BB: Anyway – questions, questions – there were questions in my head before I preambled o’erlong; oh! I also contributed to the Barbelith wiki, which was under serial attack by spambots, primarily on… I think I did like Shining Knight #1 - 3 (hum, I don’t recognise #3 as my work, perhaps it was heavily edited,) and stuff like an entry for Neh-Buh-Loh which was later reprised, to my mind, in the actual issue of Frankenstein #4 with the lead’s “internet link” detail on the character – so, that was sort of my first experience creating web-content, something I’d always – I was always a bit sad I’d not been on Barbelith/Nexus when they did it for The Invisibles, so I was jazzed to have another longform GM work to try and chisel into. You know, I count myself, therefore, among the world’s premier Seven Soldiers experts but that what was so flabbergasting about what you’d done singlehandedly here, Andrew, providing this entirely… pretty much a whole cloth reconstruction of how to look at the series, it was absolutely, almost entirely new to me. I really am kind of in awe of it.
AH: Well, there’s not much to say about that except “thanks”, is there? But of course, this book couldn’t exist without all the stuff you put on the ‘lith wiki, and Jog’s annotations, and Marc’s stuff. But I don’t think that I’ve got a huge amount to say about 7S that a lot of people couldn’t have said. I think what I *have* done is found a form that allows that to be said – the form of this book is in large part isomorphic to the form of 7S, with its digressions, and the things that get picked up later that start off as asides, and so forth.
And that, I think, is down to Andrew Rilstone’s Who Sent The Sentinels, which I know I keep going on about, but it really opened my eyes to the way that criticism can mirror the form of the thing it’s criticising, and have leitmotifs and recurring themes and so on. It’s an astonishing, astonishing piece of work, and I can’t say enough good things about it.
So I tried to do the same thing, both in my book Sci-Ence! Justice Leak! and in the two issues of PEP! that I have so far put out. The really interesting thing about PEP! was that connections would appear between different people’s writing that I didn’t ask them to put there, and none of the writers had any contact with each other as far as I know. But that was an invaluable experience in structure, in teasing out connections between apparently-unrelated works, and in trusting that connections would be there.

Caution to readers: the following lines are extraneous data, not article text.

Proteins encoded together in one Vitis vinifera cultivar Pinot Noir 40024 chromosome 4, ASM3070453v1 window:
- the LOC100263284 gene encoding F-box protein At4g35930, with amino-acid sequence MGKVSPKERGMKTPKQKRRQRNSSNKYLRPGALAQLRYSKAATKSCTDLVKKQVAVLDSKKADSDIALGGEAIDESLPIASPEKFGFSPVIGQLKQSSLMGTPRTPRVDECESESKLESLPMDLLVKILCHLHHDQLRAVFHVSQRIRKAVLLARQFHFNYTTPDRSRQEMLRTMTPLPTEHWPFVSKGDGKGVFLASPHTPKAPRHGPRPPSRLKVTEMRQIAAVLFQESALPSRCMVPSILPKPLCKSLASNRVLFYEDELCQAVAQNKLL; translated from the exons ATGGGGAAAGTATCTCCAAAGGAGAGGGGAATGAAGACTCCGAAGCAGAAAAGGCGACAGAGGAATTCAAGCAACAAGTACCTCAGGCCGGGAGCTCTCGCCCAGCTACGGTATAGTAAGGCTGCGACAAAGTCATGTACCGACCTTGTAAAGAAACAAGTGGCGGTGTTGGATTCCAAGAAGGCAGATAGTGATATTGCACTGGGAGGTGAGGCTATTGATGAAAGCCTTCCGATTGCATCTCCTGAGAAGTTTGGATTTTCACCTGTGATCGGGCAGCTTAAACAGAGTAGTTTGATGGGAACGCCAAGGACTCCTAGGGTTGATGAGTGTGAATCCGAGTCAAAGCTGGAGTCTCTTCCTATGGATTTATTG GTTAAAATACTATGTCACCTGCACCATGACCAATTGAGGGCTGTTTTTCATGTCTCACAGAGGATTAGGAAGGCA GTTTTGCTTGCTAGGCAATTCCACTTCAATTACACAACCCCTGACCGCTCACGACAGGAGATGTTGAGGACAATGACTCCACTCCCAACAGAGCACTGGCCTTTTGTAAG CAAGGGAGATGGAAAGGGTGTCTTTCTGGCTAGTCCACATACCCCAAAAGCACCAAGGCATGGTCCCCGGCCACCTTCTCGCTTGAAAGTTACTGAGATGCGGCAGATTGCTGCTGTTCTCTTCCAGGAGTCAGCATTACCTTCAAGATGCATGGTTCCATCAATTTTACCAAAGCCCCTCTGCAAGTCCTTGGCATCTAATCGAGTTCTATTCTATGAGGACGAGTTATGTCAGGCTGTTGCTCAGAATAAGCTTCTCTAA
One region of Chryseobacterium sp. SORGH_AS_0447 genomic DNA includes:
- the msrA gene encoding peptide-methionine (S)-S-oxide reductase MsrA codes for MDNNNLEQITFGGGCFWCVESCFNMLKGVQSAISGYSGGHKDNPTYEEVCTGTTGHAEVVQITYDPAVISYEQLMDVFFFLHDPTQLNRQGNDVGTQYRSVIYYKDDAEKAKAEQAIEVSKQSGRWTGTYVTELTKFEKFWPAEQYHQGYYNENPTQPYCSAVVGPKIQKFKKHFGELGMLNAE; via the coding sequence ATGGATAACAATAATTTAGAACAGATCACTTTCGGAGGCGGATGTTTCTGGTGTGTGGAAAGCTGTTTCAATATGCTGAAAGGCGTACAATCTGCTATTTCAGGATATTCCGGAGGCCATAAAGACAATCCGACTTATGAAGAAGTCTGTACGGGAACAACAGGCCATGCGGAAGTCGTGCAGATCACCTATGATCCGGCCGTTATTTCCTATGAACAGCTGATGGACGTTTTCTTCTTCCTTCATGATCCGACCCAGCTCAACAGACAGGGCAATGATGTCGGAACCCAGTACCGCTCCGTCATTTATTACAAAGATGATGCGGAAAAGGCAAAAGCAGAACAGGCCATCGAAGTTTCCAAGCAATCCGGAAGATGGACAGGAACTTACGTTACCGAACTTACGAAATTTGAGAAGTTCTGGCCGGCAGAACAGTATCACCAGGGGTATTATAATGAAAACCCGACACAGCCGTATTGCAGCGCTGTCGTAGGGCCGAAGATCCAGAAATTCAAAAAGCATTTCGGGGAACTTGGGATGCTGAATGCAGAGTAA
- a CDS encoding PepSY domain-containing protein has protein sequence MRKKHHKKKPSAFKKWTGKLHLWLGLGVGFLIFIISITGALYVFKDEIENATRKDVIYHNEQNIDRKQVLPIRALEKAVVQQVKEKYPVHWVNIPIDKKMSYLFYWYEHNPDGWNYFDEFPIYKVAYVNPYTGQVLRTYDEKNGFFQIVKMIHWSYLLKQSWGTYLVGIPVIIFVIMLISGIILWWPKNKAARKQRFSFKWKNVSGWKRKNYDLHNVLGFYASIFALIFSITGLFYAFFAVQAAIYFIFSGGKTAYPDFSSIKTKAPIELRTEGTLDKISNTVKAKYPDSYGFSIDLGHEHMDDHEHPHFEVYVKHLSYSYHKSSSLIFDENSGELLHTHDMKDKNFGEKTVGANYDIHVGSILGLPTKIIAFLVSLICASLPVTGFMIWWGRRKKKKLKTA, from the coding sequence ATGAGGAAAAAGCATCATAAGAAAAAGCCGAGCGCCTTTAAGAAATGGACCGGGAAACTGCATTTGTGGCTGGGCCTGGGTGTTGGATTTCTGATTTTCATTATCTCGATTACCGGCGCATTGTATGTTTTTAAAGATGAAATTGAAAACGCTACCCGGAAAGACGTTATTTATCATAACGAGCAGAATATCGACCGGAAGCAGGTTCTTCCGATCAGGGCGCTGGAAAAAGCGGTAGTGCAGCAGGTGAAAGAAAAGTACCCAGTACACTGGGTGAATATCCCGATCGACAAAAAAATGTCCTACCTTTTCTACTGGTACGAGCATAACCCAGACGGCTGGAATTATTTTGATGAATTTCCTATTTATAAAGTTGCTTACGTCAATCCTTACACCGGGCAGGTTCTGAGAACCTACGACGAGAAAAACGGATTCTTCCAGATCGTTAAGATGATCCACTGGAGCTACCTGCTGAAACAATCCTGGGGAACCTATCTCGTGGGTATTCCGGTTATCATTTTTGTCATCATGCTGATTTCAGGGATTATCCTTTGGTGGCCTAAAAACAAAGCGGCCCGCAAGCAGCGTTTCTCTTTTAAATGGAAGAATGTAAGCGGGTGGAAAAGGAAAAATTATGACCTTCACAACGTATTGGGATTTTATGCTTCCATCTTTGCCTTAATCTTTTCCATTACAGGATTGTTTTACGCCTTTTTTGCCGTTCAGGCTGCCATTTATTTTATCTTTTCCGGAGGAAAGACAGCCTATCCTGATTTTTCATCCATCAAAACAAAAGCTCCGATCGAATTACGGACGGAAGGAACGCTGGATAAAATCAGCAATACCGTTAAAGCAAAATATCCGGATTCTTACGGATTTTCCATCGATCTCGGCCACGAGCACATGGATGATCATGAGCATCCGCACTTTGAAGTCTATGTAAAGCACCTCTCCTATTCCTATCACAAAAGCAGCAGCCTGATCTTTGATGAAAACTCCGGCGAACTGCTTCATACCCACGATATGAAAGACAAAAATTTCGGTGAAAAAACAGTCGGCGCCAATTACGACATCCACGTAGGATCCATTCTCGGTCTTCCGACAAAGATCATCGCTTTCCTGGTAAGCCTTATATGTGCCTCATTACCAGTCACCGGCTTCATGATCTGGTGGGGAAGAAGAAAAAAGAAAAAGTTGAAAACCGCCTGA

So I think what I’ve actually done, with the Sci-Ence! book and PEP!, is learn enough about structure that I can take on a project like this. It’s not what I have to say, but how I’m saying it…
BB: So, yeah, “free-floating signifiers” – it’s, see, I do kind of think Seven Soldiers partly owes its success to… I do tend to think of coroporate superhero comics as, at least in part, the Internal Life of The Brand which is – you know, X-Statix was kind of remarkably prescient and defining (although I do think DK2 kind of has a handle on it too) ’00s superhero book, but signifiers I think have to be a bit freefloating on the bigger stuff, like Superman, a guy like that has to be portrayed in a fuzzy, vague good feeling, one of positivity, way; not unlike – in retrospect – the Obama election campaign (oh, God, can’t the 2012 one be over already?)
But Miller once said [totally paraphrasing] the best way to make an impact, as he did on Daredevil, as Moore did on Swamp Thing, as Claremont did on X-Men and as Morrison did on Animal Man and Doom Patrol was to get the off-brand stuff and transform it into, ideally, a creative and commercial success. I think Seven Soldiers completely has that proto-Vertigo, or Vertigo if it were starting up in 2006, not 1993 or whenever, feel and has probably actually – directly and indirectly – been the biggest influence on these new ‘Dark’ books in DC’s relaunch, so – it’s a lot easier to divest of all the superhero trappings (although there is a massive k-hole to fall into thereby too) than, say, Morrison’s current Batman book which is – in my experience, and there has been criticism to this effect – hard not to read as a (however engaging and/or impressive) symposium on Batman.
What demarcates 7S as a particularly – and Morrison is of course very good at detourning any franchise into higher biography anyway – imagined-future Vertigo-esque work for me is the Celtic underpinnings (which we seem to be getting back to in Batman Inc. right now) but also their farflung SFnal origins, and Morrison’s own, at 2000AD and even Starblazer before that (published in my home town, need I add?)